How good are you at doing the one thing you do best? Have you practised it so hard, for so long, that it’s almost intuitive? Could you do it without thinking or without seeing? Could you do it blindfolded?
Jesse Dufton can. In fact, Jesse has been climbing blind most of his life.
Born with just 20 percent central vision, his rare degenerative eye condition means that, at 34 years of age, his sight is now all but gone.
This hasn’t stopped Jesse, though. He’s become both a paraclimbing champion and the first blind climber to lead The Old Man of Hoy – an infamous 137m sea stack off the coast of Orkney, Scotland.
“There are quite a lot of blind people who think that when they lose their sight, their life is over and that’s not true. There are things that become a hell of a lot harder. But if you’re prepared to put in the hard work, you’re still able to do a lot,” Jesse told WFA.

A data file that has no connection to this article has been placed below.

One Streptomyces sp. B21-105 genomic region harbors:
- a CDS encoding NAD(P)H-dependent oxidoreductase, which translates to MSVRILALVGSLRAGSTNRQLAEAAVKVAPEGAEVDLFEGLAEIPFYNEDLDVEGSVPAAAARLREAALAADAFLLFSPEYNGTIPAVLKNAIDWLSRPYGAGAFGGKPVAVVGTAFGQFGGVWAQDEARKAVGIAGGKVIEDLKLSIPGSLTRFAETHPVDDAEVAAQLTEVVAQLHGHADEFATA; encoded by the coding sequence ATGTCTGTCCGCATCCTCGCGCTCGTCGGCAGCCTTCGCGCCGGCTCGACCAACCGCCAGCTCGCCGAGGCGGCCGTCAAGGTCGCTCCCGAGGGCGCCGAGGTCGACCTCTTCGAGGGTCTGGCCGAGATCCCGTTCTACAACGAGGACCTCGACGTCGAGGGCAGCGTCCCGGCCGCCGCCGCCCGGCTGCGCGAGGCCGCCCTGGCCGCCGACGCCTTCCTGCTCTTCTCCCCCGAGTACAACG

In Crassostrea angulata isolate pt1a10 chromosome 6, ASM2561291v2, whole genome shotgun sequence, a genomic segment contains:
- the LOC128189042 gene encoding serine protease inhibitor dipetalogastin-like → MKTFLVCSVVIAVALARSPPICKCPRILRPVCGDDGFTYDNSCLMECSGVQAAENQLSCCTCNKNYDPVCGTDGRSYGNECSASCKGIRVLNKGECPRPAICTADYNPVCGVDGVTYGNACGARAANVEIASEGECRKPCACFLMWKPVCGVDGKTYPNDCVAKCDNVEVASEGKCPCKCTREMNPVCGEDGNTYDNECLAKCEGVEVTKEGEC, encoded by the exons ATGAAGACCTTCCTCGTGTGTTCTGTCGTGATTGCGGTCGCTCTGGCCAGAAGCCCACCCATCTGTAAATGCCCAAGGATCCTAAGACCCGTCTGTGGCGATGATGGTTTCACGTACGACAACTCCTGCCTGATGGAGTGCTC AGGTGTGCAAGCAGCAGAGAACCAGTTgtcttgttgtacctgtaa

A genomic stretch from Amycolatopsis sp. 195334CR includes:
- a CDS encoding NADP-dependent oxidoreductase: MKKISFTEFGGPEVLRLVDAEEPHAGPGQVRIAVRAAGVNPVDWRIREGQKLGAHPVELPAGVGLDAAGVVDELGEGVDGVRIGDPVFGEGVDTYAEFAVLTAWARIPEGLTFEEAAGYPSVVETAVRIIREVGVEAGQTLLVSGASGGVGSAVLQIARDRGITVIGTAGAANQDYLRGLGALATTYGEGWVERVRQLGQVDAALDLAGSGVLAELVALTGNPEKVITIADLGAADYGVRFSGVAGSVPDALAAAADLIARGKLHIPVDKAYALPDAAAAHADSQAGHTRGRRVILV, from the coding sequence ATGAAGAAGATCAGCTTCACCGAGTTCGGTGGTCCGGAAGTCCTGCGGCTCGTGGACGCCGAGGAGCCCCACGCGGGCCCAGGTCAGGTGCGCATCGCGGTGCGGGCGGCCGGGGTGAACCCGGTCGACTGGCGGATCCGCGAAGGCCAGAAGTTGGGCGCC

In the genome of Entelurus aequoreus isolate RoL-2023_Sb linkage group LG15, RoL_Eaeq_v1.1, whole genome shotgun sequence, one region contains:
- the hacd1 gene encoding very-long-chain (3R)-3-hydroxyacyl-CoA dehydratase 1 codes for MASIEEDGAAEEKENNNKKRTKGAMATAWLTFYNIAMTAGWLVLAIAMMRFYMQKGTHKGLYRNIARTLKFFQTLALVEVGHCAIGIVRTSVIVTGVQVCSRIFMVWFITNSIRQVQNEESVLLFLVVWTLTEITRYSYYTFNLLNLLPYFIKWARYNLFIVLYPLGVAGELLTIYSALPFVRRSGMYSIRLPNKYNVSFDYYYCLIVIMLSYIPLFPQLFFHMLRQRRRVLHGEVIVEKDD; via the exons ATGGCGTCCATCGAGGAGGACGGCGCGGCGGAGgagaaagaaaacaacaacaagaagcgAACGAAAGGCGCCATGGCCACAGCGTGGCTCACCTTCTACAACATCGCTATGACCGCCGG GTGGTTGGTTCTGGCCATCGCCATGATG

You can read all about Jesse’s incredible, inspirational climbing journey in the latest issue of WFA, which you can get HERE. Pick up your copy today and you’ll get the previous issue for free (while stocks last).
Watch Jesse in action as he conquers this tough crack climb
How exactly does a blind climber manage to reach the top of some of the UK’s classic rock climbing routes? We’ve found this video of Jesse climbing Forked Lightning Crack (E2 5c) in West Yorkshire. The footage goes some way to showing how, with a combination of skill and sheer determination, he reaches the top.
With his wife and sight guide, Molly, providing direction from the ground, Jesse hauls himself up this tricky crack, placing the protection needed to catch him should he take a fall along the way.
It’s a tough climb at the best of times. And then you remember that each move upwards is a step into the unknown, with Jesse relying purely on his intuition and the guidance of Molly as he moves higher up the crack.